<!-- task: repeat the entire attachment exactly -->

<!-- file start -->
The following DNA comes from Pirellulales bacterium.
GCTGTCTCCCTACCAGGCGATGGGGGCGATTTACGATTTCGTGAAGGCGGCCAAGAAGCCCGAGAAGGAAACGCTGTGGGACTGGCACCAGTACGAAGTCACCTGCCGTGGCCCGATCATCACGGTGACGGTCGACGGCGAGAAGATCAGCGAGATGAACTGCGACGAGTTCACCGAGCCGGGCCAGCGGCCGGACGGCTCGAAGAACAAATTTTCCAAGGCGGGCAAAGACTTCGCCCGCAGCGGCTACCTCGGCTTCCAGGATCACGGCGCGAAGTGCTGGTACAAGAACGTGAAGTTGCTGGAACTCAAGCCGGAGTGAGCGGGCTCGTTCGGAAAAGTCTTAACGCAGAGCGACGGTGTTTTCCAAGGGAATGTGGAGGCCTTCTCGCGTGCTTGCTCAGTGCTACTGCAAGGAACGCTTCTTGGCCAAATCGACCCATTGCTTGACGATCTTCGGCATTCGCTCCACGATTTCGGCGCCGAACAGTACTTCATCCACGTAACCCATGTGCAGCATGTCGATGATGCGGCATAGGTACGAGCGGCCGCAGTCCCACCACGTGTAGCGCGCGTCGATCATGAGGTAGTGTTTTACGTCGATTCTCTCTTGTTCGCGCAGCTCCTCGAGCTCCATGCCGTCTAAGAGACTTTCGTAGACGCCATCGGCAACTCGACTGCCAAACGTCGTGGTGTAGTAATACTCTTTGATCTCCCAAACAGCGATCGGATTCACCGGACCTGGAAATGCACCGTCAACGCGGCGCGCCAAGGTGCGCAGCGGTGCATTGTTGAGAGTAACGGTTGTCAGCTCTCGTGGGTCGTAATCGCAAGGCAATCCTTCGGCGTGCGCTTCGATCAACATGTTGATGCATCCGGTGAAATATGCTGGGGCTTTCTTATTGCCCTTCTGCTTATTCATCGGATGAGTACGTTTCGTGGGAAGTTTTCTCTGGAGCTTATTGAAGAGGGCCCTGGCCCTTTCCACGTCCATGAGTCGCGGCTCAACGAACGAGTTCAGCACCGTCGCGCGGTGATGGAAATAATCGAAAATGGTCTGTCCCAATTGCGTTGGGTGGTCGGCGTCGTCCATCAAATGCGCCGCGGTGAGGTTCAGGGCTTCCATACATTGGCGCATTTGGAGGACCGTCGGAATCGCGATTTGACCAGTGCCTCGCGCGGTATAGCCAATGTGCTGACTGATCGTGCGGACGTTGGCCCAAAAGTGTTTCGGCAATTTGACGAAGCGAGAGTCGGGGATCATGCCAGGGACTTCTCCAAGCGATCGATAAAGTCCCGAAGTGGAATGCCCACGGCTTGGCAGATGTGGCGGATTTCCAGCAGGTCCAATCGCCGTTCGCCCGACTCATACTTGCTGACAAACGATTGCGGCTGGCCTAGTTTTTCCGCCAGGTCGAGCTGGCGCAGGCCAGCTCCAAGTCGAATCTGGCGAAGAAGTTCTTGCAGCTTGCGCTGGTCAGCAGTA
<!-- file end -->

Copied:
The following DNA comes from Pirellulales bacterium.
GCTGTCTCCCTACCAGGCGATGGGGGCGATTTACGATTTCGTGAAGGCGGCCAAGAAGCCCGAGAAGGAAACGCTGTGGGACTGGCACCAGTACGAAGTCACCTGCCGTGGCCCGATCATCACGGTGACGGTCGACGGCGAGAAGATCAGCGAGATGAACTGCGACGAGTTCACCGAGCCGGGCCAGCGGCCGGACGGCTCGAAGAACAAATTTTCCAAGGCGGGCAAAGACTTCGCCCGCAGCGGCTACCTCGGCTTCCAGGATCACGGCGCGAAGTGCTGGTACAAGAACGTGAAGTTGCTGGAACTCAAGCCGGAGTGAGCGGGCTCGTTCGGAAAAGTCTTAACGCAGAGCGACGGTGTTTTCCAAGGGAATGTGGAGGCCTTCTCGCGTGCTTGCTCAGTGCTACTGCAAGGAACGCTTCTTGGCCAAATCGACCCATTGCTTGACGATCTTCGGCATTCGCTCCACGATTTCGGCGCCGAACAGTACTTCATCCACGTAACCCATGTGCAGCATGTCGATGATGCGGCATAGGTACGAGCGGCCGCAGTCCCACCACGTGTAGCGCGCGTCGATCATGAGGTAGTGTTTTACGTCGATTCTCTCTTGTTCGCGCAGCTCCTCGAGCTCCATGCCGTCTAAGAGACTTTCGTAGACGCCATCGGCAACTCGACTGCCAAACGTCGTGGTGTAGTAATACTCTTTGATCTCCCAAACAGCGATCGGATTCACCGGACCTGGAAATGCACCGTCAACGCGGCGCGCCAAGGTGCGCAGCGGTGCATTGTTGAGAGTAACGGTTGTCAGCTCTCGTGGGTCGTAATCGCAAGGCAATCCTTCGGCGTGCGCTTCGATCAACATGTTGATGCATCCGGTGAAATATGCTGGGGCTTTCTTATTGCCCTTCTGCTTATTCATCGGATGAGTACGTTTCGTGGGAAGTTTTCTCTGGAGCTTATTGAAGAGGGCCCTGGCCCTTTCCACGTCCATGAGTCGCGGCTCAACGAACGAGTTCAGCACCGTCGCGCGGTGATGGAAATAATCGAAAATGGTCTGTCCCAATTGCGTTGGGTGGTCGGCGTCGTCCATCAAATGCGCCGCGGTGAGGTTCAGGGCTTCCATACATTGGCGCATTTGGAGGACCGTCGGAATCGCGATTTGACCAGTGCCTCGCGCGGTATAGCCAATGTGCTGACTGATCGTGCGGACGTTGGCCCAAAAGTGTTTCGGCAATTTGACGAAGCGAGAGTCGGGGATCATGCCAGGGACTTCTCCAAGCGATCGATAAAGTCCCGAAGTGGAATGCCCACGGCTTGGCAGATGTGGCGGATTTCCAGCAGGTCCAATCGCCGTTCGCCCGACTCATACTTGCTGACAAACGATTGCGGCTGGCCTAGTTTTTCCGCCAGGTCGAGCTGGCGCAGGCCAGCTCCAAGTCGAATCTGGCGAAGAAGTTCTTGCAGCTTGCGCTGGTCAGCAGTA